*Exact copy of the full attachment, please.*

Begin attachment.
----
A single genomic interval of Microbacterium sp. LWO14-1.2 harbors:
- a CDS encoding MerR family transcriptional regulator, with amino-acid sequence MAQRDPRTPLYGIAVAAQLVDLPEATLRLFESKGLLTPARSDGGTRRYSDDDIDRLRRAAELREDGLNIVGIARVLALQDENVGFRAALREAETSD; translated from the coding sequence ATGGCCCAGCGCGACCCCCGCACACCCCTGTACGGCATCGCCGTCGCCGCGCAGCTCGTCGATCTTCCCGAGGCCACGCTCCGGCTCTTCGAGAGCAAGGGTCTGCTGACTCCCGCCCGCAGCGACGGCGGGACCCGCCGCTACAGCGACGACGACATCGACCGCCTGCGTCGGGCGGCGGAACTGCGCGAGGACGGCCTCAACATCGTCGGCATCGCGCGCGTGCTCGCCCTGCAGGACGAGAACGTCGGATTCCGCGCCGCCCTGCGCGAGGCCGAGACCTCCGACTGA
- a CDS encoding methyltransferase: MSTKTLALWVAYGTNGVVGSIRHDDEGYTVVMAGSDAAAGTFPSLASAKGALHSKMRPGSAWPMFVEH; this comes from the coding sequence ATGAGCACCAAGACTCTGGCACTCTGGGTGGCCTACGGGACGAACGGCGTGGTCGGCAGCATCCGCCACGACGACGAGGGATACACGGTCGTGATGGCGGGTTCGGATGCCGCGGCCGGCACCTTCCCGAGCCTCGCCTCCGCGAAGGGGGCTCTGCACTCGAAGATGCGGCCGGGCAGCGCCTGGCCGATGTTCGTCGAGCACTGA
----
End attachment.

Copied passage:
A single genomic interval of Microbacterium sp. LWO14-1.2 harbors:
- a CDS encoding MerR family transcriptional regulator, with amino-acid sequence MAQRDPRTPLYGIAVAAQLVDLPEATLRLFESKGLLTPARSDGGTRRYSDDDIDRLRRAAELREDGLNIVGIARVLALQDENVGFRAALREAETSD; translated from the coding sequence ATGGCCCAGCGCGACCCCCGCACACCCCTGTACGGCATCGCCGTCGCCGCGCAGCTCGTCGATCTTCCCGAGGCCACGCTCCGGCTCTTCGAGAGCAAGGGTCTGCTGACTCCCGCCCGCAGCGACGGCGGGACCCGCCGCTACAGCGACGACGACATCGACCGCCTGCGTCGGGCGGCGGAACTGCGCGAGGACGGCCTCAACATCGTCGGCATCGCGCGCGTGCTCGCCCTGCAGGACGAGAACGTCGGATTCCGCGCCGCCCTGCGCGAGGCCGAGACCTCCGACTGA
- a CDS encoding methyltransferase: MSTKTLALWVAYGTNGVVGSIRHDDEGYTVVMAGSDAAAGTFPSLASAKGALHSKMRPGSAWPMFVEH; this comes from the coding sequence ATGAGCACCAAGACTCTGGCACTCTGGGTGGCCTACGGGACGAACGGCGTGGTCGGCAGCATCCGCCACGACGACGAGGGATACACGGTCGTGATGGCGGGTTCGGATGCCGCGGCCGGCACCTTCCCGAGCCTCGCCTCCGCGAAGGGGGCTCTGCACTCGAAGATGCGGCCGGGCAGCGCCTGGCCGATGTTCGTCGAGCACTGA